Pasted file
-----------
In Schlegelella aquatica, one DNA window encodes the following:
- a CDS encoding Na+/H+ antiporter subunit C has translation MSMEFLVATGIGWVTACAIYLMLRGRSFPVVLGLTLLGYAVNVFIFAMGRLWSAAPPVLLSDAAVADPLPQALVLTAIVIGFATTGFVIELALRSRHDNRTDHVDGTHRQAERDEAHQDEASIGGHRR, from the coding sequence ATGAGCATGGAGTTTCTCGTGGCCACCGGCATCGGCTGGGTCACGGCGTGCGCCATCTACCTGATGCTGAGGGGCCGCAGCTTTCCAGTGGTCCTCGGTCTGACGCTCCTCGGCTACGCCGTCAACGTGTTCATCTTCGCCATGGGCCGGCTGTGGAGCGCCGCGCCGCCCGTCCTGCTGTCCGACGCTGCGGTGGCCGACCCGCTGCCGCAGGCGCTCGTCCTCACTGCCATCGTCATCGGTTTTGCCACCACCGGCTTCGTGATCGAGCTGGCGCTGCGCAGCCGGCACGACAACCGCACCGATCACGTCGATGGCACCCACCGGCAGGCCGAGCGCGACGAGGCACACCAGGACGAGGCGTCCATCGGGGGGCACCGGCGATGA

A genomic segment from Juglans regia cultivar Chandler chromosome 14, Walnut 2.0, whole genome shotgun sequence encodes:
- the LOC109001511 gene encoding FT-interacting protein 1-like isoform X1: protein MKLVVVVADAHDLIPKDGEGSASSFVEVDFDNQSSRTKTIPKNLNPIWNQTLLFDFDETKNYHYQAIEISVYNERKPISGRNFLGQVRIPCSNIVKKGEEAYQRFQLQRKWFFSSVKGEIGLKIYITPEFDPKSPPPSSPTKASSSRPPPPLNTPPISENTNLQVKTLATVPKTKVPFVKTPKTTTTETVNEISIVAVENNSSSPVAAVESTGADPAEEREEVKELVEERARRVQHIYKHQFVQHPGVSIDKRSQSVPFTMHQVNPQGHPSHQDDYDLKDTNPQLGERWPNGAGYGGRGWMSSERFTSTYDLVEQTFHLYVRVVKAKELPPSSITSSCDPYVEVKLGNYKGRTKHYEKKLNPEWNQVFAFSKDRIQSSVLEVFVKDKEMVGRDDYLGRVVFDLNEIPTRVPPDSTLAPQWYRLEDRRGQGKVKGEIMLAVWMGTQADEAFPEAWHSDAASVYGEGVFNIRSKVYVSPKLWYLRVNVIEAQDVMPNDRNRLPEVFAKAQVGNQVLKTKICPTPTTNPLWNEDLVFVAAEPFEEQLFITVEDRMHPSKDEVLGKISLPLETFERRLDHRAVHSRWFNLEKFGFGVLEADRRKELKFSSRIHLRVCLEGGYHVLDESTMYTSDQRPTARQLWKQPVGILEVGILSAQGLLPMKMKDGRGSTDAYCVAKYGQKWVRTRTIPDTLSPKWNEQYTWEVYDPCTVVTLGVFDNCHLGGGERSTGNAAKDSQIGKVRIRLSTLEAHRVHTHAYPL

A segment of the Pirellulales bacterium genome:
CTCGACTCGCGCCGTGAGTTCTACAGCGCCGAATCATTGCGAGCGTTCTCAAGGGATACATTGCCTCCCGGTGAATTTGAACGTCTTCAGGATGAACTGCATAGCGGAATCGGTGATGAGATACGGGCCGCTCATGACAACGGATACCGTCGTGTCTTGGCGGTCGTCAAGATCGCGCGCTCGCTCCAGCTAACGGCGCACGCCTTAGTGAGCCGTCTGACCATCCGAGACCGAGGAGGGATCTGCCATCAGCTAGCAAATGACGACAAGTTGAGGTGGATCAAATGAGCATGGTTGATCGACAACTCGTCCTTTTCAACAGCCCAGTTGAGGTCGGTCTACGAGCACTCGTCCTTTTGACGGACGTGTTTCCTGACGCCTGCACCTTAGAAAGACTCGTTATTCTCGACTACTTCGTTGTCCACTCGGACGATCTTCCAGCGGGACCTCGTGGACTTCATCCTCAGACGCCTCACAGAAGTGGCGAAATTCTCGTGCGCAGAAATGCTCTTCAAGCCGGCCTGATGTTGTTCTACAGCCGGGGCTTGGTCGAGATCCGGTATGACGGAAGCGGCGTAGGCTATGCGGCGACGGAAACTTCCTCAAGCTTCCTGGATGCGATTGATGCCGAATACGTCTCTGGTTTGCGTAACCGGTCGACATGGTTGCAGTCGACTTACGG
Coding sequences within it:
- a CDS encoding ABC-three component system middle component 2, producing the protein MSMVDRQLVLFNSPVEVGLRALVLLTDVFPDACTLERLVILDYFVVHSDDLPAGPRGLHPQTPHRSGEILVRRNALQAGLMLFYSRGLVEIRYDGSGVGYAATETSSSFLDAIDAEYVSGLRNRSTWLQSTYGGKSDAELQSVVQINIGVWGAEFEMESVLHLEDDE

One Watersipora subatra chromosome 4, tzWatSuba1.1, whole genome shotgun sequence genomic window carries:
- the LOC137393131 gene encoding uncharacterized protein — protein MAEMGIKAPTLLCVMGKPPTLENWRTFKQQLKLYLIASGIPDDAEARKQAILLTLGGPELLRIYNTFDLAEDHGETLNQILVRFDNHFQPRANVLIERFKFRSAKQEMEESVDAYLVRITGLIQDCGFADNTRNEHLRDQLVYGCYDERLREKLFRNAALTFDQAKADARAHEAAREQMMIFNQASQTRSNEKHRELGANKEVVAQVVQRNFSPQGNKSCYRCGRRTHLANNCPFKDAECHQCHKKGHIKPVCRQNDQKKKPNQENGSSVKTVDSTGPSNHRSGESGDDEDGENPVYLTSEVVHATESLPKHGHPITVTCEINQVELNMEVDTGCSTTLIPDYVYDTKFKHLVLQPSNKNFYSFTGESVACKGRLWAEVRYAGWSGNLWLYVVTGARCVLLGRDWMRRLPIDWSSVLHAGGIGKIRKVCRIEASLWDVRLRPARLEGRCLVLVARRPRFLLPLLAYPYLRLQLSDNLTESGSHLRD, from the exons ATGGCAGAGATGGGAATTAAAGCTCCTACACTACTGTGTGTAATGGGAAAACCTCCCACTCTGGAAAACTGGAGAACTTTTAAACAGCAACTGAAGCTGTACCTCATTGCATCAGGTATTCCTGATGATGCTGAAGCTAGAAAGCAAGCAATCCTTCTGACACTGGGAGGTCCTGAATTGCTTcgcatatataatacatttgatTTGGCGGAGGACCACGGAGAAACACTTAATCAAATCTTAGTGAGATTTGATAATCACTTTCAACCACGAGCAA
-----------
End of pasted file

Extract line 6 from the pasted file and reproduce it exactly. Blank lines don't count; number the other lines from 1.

CTCGACTCGCGCCGTGAGTTCTACAGCGCCGAATCATTGCGAGCGTTCTCAAGGGATACATTGCCTCCCGGTGAATTTGAACGTCTTCAGGATGAACTGCATAGCGGAATCGGTGATGAGATACGGGCCGCTCATGACAACGGATACCGTCGTGTCTTGGCGGTCGTCAAGATCGCGCGCTCGCTCCAGCTAACGGCGCACGCCTTAGTGAGCCGTCTGACCATCCGAGACCGAGGAGGGATCTGCCATCAGCTAGCAAATGACGACAAGTTGAGGTGGATCAAATGAGCATGGTTGATCGACAACTCGTCCTTTTCAACAGCCCAGTTGAGGTCGGTCTACGAGCACTCGTCCTTTTGACGGACGTGTTTCCTGACGCCTGCACCTTAGAAAGACTCGTTATTCTCGACTACTTCGTTGTCCACTCGGACGATCTTCCAGCGGGACCTCGTGGACTTCATCCTCAGACGCCTCACAGAAGTGGCGAAATTCTCGTGCGCAGAAATGCTCTTCAAGCCGGCCTGATGTTGTTCTACAGCCGGGGCTTGGTCGAGATCCGGTATGACGGAAGCGGCGTAGGCTATGCGGCGACGGAAACTTCCTCAAGCTTCCTGGATGCGATTGATGCCGAATACGTCTCTGGTTTGCGTAACCGGTCGACATGGTTGCAGTCGACTTACGG